The name “Swansea” (“Abertawe” in Welsh) is believed to derive from “Swein’s Eye”, a reference to a 10th Century Viking ruler who is said to have been first to exploit the seafaring potential of the broad sandy bay at Swansea. Ship building was established here in the 13th Century and in the next four hundred years the port flourished to be one of the most powerful in the world, exporting eighty per cent of the world’s requirement of copper and other minerals. During this prolific era, local city kilns produced fine porcelain which is highly valued by collectors today. Excellence in stained glass is one artistic tradition which continues to earn Swansea a worldwide reputation.
Swansea is the county where everything is reconciled – the hills to the coast, the city and the countryside, timeless landscapes contrasts poetically with contemporary life.
Swansea Places of Interest
The award winning waterfront village is bubbling with bars, restaurants and boats aside the Swansea Bay coastal promenade. There are two museums within the Maritime Quarter: Swansea Maritime and the Swansea Museum. The Maritime Museum includes Wales’ largest display of floating exhibits (available for hands-on exploration), a working woollen mill, transport displays and a tramshed containing an exhibition devoted to “Mumbles Train” – the world’s first fare paying passenger railway. This museum has been designated the future National Waterfront Museum of Wales.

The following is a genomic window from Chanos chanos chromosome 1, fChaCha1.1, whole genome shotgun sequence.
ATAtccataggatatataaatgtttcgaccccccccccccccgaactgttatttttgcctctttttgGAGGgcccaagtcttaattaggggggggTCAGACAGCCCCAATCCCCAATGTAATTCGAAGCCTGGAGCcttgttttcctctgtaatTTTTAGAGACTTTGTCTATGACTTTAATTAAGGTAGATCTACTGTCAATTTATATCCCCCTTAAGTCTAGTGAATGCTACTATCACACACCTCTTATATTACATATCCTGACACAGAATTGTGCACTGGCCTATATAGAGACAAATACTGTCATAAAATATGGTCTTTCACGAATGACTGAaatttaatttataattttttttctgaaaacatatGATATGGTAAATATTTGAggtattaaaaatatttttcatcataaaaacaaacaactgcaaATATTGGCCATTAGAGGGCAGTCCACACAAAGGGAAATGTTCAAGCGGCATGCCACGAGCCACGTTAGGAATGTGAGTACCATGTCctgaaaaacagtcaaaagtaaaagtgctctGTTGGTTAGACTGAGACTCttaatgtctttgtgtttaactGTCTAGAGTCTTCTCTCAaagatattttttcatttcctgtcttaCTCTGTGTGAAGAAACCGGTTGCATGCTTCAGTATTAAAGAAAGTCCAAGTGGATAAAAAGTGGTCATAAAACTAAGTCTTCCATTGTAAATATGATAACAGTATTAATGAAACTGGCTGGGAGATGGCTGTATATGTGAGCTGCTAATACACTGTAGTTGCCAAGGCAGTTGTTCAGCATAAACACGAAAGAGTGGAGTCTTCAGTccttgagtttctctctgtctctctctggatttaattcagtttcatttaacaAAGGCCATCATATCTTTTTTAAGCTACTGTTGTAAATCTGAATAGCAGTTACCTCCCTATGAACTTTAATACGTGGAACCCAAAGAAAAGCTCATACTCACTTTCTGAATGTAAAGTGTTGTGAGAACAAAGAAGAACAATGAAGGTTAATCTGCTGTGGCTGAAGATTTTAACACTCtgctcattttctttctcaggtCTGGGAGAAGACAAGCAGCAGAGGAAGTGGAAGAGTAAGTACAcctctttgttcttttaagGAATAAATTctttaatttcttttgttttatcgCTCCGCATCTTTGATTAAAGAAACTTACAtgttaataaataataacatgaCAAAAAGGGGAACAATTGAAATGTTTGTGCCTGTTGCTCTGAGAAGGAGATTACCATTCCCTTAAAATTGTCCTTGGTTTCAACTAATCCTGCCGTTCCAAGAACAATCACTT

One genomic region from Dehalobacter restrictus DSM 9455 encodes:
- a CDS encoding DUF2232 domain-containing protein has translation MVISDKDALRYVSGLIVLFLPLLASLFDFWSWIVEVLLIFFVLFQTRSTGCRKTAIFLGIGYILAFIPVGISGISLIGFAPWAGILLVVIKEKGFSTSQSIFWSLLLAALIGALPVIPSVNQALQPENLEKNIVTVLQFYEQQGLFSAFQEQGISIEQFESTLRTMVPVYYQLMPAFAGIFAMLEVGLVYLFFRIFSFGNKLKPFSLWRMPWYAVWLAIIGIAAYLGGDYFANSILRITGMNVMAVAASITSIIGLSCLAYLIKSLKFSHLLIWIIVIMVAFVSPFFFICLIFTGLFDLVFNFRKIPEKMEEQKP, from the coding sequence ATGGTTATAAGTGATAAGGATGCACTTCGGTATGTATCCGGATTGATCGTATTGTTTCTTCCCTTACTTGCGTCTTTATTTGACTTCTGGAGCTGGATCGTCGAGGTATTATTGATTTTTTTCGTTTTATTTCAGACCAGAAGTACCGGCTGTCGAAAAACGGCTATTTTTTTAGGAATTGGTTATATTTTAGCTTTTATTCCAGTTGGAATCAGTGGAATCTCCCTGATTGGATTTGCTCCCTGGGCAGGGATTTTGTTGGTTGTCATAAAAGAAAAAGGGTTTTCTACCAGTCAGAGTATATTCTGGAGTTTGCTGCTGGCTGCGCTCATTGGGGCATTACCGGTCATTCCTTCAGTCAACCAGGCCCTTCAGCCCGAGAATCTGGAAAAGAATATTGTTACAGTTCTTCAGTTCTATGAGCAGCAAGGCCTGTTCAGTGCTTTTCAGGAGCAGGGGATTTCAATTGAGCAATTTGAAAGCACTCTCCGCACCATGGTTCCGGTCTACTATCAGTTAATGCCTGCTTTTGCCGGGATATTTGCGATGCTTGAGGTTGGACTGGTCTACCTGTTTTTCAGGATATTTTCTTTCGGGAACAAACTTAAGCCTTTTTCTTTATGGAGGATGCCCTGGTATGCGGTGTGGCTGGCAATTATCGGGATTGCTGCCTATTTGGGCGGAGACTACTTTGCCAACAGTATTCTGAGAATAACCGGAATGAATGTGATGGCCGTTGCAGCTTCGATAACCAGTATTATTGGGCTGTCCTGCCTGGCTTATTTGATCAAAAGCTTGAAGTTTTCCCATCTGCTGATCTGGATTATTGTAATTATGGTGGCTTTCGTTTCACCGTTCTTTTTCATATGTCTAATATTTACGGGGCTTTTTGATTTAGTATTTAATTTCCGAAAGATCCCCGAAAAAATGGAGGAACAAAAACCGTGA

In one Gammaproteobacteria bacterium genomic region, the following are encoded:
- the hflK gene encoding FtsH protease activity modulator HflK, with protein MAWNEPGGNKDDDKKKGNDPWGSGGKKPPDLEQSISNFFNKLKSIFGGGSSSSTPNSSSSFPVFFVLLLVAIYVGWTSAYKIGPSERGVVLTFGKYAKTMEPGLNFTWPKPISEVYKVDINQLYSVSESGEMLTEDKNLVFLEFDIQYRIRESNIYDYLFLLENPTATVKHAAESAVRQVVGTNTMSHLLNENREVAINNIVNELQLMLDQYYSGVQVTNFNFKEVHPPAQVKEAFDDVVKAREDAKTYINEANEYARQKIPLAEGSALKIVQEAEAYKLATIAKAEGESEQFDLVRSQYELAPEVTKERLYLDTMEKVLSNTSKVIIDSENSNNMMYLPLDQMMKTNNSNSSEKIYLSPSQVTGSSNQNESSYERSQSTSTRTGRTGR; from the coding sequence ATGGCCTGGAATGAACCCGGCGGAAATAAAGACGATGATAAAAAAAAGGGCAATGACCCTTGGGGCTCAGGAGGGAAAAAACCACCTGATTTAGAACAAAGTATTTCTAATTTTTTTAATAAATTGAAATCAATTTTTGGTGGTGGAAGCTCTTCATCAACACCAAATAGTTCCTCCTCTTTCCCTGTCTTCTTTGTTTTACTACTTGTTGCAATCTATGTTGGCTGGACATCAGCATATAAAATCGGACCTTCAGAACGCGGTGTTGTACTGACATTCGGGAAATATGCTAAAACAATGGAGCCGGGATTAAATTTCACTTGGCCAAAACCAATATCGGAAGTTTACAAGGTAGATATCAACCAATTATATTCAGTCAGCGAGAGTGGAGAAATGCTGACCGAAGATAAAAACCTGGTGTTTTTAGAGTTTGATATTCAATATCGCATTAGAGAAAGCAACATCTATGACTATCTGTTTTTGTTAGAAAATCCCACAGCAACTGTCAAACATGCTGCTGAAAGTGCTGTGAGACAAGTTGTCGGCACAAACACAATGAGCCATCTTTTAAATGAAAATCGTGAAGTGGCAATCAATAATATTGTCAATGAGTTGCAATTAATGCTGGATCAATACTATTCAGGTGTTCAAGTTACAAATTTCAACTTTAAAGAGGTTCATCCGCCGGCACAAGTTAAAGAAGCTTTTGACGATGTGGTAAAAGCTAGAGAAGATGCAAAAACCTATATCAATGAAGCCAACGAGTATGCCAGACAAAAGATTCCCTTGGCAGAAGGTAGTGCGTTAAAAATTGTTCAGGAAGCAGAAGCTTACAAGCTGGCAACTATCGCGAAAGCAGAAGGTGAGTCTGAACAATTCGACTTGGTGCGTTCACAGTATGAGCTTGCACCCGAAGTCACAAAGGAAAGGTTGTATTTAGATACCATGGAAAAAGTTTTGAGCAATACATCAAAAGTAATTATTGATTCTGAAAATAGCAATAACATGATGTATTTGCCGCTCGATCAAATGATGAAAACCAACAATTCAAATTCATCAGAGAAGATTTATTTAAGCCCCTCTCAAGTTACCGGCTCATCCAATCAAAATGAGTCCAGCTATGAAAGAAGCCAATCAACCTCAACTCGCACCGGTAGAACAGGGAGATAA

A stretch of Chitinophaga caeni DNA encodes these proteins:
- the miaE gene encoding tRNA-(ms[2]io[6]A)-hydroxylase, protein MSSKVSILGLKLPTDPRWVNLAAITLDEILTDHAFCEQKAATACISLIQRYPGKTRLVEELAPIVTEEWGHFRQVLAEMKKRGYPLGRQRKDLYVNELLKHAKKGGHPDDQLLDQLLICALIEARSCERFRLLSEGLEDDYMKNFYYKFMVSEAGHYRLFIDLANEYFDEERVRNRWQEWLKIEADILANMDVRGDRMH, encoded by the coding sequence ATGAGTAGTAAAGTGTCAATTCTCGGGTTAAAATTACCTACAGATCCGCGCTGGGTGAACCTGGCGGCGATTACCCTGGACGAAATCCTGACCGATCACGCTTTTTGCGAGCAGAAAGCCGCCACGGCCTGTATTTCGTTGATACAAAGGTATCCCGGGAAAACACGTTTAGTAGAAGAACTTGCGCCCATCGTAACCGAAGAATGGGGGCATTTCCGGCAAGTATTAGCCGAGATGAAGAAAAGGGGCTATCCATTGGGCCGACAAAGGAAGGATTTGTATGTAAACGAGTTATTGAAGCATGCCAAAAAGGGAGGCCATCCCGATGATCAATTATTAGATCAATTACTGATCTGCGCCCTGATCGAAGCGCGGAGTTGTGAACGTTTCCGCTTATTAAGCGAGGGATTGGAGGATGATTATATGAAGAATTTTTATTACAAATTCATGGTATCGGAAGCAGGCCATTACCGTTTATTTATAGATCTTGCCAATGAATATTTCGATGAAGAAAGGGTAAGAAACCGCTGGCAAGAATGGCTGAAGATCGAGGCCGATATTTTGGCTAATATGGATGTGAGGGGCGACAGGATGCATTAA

Swansea Museum includes a priceless collection of rare Swansea and Nantgarw porcelain, a cabinet of curiosities, ichthyosaur skeleton and the 4000 year old mummy of Egyptian priest, Hor.
Three colourful marinas are encompassed by the Maritime Quarter, each bearing a distinct character. The River Tawe marina is kept permanently afloat by an innovative river lock system. Nearby is the colonnaded old town hall, Britain’s first dedicated Literature Centre, opened by former U.S. President Jimmy Carter in 1995. Today the National Literature Centre of Wales includes a shrine to Swansea’s most famous literary son, Dylan Thomas, regarded by many scholars as the 20th Century’s finest lyrical poet. Just round the corner is a splendid mural which identifies the Dylan Thomas Theatre. The writer’s bronze statue keeps a discreet distance as he surveys the main south marina from a seated position.
Museum of Egyptian Antiquities
The second largest collection of Egyptian artefacts in the U.K. outside London has been painstakingly presented at the Taliesyn Arts Centre within Swansea University campus, Singleton Park. Over one thousand objects are on display, dating from pre-3500B.C. to A.D.500.
Adorned with gloriously ornate, lifesize baroque wall panels commissioned at the turn of the 20th Century by the British House of Lords, the Brangwyn is the most stately concert hall in Wales. The venue is an elegant backdrop for Swansea’s annual Festival of Music & Arts, the second largest (and one of the most applauded) in the U.K.
Gower Heritage Centre
Gower peninsula’s country life museum contains exhibits, such as its integral water mill, which date back to the 12th Century. Displays include a restored cornmill, farming museum and waterwheel. The attraction has won a plethora of British awards, including “Heritage Centre of the Year”.